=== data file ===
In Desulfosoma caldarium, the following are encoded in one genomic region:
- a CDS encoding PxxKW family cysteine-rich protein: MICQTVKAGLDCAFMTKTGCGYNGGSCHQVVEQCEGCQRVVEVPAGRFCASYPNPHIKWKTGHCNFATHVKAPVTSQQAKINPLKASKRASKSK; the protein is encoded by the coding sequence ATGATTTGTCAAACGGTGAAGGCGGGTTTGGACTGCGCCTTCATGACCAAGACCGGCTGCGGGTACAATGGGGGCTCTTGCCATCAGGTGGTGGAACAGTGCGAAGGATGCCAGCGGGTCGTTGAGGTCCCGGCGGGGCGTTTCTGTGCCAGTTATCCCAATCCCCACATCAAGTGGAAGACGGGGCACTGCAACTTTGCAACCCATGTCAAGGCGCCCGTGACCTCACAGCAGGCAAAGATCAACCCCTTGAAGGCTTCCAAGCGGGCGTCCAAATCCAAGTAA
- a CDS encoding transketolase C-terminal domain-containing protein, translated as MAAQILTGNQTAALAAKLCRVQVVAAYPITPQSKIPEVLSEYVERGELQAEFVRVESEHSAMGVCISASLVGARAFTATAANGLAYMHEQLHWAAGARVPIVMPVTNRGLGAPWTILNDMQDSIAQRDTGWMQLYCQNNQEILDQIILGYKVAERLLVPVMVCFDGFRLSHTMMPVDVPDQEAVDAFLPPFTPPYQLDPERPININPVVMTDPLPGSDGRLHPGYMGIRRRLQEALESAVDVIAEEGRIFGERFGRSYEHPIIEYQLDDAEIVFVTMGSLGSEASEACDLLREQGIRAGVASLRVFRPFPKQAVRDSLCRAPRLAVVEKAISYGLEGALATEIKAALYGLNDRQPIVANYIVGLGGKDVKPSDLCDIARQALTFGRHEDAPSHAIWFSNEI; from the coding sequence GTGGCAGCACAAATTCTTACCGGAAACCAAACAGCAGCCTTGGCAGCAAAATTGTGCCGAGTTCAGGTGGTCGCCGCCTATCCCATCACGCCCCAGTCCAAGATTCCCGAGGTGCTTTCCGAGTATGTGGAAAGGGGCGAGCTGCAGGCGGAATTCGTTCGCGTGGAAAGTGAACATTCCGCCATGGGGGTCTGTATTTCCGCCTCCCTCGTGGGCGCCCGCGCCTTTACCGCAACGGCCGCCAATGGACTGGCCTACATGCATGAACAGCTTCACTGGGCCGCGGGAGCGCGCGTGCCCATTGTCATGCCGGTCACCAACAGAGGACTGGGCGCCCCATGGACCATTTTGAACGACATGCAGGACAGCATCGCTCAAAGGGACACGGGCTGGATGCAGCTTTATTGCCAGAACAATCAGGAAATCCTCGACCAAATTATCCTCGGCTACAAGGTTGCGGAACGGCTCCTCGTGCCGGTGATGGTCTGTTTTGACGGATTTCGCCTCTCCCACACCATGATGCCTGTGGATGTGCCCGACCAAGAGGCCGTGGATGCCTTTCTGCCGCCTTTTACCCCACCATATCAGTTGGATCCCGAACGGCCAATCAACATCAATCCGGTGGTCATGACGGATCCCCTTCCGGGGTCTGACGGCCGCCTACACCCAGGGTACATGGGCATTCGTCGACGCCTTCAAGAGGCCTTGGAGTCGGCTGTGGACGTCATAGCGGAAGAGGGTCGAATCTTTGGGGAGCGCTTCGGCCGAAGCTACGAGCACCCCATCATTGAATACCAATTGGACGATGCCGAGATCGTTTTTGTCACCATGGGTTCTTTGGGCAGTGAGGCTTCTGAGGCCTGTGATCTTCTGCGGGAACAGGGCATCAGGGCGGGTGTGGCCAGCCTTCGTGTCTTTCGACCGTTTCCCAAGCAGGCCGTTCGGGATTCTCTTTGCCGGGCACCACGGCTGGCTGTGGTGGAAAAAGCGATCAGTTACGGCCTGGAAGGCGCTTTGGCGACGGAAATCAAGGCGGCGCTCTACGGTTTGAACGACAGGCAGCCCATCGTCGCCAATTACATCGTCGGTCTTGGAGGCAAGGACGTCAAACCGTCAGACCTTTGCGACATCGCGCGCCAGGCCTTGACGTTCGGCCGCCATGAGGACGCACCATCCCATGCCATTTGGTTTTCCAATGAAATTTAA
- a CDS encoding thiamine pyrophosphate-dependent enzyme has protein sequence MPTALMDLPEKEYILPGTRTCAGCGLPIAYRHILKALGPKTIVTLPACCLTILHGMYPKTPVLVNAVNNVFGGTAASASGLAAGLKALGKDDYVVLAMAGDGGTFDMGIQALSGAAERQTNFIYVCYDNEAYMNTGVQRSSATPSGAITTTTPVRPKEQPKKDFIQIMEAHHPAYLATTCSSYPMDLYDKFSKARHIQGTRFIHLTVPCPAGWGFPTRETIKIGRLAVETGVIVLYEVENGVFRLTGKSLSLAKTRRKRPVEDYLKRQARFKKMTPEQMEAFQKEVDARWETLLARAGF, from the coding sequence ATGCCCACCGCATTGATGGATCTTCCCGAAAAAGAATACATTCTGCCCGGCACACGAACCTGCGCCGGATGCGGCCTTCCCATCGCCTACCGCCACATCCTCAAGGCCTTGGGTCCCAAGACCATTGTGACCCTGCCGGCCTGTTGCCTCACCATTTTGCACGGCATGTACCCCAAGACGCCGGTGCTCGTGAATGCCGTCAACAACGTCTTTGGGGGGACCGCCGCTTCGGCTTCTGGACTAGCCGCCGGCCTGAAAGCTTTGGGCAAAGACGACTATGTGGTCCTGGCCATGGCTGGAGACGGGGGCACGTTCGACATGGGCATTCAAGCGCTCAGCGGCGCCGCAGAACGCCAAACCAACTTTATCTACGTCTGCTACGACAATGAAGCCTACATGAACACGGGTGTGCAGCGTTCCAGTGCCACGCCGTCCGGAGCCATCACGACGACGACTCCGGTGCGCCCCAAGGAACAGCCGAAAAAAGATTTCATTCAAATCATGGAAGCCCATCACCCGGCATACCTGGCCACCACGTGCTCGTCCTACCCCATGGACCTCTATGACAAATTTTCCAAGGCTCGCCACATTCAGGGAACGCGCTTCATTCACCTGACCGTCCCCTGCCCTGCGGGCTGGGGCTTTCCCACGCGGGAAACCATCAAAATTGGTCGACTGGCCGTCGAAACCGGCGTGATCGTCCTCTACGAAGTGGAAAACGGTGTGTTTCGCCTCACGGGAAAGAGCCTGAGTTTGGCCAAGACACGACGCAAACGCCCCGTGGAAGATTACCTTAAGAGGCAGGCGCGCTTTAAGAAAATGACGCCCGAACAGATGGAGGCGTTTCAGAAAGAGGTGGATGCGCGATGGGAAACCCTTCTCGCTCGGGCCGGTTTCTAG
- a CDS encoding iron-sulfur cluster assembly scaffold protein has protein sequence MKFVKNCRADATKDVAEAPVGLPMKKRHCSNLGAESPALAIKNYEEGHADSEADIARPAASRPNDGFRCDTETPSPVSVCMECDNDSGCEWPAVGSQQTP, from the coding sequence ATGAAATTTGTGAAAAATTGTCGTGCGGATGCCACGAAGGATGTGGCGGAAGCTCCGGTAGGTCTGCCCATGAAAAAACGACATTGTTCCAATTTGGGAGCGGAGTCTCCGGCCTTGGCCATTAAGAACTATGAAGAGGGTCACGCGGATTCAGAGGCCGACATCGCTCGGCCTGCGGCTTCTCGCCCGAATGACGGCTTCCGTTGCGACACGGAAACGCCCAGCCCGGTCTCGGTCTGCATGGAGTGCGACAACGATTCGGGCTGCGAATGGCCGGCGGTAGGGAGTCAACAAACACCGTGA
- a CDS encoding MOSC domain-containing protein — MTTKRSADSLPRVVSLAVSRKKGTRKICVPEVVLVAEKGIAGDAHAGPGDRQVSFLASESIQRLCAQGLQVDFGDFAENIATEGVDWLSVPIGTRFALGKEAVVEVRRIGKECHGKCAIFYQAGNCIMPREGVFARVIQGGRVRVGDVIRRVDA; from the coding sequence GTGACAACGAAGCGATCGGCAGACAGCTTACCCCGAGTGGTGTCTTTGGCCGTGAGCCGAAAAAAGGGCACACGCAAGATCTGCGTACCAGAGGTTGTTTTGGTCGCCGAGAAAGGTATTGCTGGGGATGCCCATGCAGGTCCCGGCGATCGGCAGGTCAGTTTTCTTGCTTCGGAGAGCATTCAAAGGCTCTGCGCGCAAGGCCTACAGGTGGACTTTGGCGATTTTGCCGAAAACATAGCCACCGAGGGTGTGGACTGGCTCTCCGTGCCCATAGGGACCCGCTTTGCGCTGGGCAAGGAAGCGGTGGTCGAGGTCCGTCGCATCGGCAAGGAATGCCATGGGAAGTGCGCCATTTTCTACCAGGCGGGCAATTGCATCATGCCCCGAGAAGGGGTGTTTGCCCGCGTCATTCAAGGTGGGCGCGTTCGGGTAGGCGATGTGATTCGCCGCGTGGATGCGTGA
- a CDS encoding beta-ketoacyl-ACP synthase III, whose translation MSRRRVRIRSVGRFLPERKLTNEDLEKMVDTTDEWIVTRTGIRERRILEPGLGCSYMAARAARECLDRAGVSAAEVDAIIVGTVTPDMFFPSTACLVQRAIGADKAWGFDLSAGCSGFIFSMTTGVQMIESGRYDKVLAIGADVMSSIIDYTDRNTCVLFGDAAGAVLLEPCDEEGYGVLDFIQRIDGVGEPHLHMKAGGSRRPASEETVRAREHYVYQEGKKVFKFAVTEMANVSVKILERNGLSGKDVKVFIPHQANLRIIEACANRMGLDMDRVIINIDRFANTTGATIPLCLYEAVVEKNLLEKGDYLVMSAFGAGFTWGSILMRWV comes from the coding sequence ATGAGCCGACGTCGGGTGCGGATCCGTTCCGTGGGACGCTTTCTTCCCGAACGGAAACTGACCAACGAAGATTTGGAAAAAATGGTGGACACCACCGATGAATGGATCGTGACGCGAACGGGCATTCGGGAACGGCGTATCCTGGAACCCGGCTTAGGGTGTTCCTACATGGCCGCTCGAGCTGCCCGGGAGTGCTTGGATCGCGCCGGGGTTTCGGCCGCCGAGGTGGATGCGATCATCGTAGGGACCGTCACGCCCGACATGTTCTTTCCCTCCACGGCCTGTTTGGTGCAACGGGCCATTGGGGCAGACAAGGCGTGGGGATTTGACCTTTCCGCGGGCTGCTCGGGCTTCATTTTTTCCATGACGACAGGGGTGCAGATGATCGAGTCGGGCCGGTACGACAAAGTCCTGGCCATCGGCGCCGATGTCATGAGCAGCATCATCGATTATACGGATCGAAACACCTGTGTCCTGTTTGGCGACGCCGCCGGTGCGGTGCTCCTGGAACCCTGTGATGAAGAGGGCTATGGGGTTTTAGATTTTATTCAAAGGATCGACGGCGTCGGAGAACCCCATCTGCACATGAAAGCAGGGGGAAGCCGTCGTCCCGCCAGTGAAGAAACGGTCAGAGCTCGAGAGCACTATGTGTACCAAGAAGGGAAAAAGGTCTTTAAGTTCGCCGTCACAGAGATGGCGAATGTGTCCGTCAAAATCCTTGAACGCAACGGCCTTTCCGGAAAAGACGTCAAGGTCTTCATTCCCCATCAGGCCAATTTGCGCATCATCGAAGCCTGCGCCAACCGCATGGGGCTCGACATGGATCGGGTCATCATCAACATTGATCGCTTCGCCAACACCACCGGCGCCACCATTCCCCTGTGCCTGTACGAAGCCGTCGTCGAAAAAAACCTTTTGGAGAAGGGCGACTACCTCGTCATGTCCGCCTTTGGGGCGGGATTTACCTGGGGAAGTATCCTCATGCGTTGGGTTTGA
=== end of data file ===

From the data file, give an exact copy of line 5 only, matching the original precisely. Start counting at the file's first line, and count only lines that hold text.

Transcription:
- a CDS encoding iron-sulfur cluster assembly scaffold protein has protein sequence MKFVKNCRADATKDVAEAPVGLPMKKRHCSNLGAESPALAIKNYEEGHADSEADIARPAASRPNDGFRCDTETPSPVSVCMECDNDSGCEWPAVGSQQTP, from the coding sequence ATGAAATTTGTGAAAAATTGTCGTGCGGATGCCACGAAGGATGTGGCGGAAGCTCCGGTAGGTCTGCCCATGAAAAAACGACATTGTTCCAATTTGGGAGCGGAGTCTCCGGCCTTGGCCATTAAGAACTATGAAGAGGGTCACGCGGATTCAGAGGCCGACATCGCTCGGCCTGCGGCTTCTCGCCCGAATGACGGCTTCCGTTGCGACACGGAAACGCCCAGCCCGGTCTCGGTCTGCATGGAGTGCGACAACGATTCGGGCTGCGAATGGCCGGCGGTAGGGAGTCAACAAACACCGTGA